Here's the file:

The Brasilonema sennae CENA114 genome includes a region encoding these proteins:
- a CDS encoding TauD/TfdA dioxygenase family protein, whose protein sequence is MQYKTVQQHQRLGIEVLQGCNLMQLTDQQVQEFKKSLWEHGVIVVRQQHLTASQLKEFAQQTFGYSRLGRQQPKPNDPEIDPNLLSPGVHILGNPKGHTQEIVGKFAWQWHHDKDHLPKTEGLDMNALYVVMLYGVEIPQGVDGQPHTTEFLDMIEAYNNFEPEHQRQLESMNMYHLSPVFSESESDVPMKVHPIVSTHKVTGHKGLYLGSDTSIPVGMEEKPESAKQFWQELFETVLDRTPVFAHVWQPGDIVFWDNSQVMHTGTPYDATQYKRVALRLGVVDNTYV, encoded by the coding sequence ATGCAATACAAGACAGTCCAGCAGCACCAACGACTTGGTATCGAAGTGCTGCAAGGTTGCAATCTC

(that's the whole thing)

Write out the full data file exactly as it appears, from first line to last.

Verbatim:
The Brasilonema sennae CENA114 genome includes a region encoding these proteins:
- a CDS encoding TauD/TfdA dioxygenase family protein, whose protein sequence is MQYKTVQQHQRLGIEVLQGCNLMQLTDQQVQEFKKSLWEHGVIVVRQQHLTASQLKEFAQQTFGYSRLGRQQPKPNDPEIDPNLLSPGVHILGNPKGHTQEIVGKFAWQWHHDKDHLPKTEGLDMNALYVVMLYGVEIPQGVDGQPHTTEFLDMIEAYNNFEPEHQRQLESMNMYHLSPVFSESESDVPMKVHPIVSTHKVTGHKGLYLGSDTSIPVGMEEKPESAKQFWQELFETVLDRTPVFAHVWQPGDIVFWDNSQVMHTGTPYDATQYKRVALRLGVVDNTYV, encoded by the coding sequence ATGCAATACAAGACAGTCCAGCAGCACCAACGACTTGGTATCGAAGTGCTGCAAGGTTGCAATCTC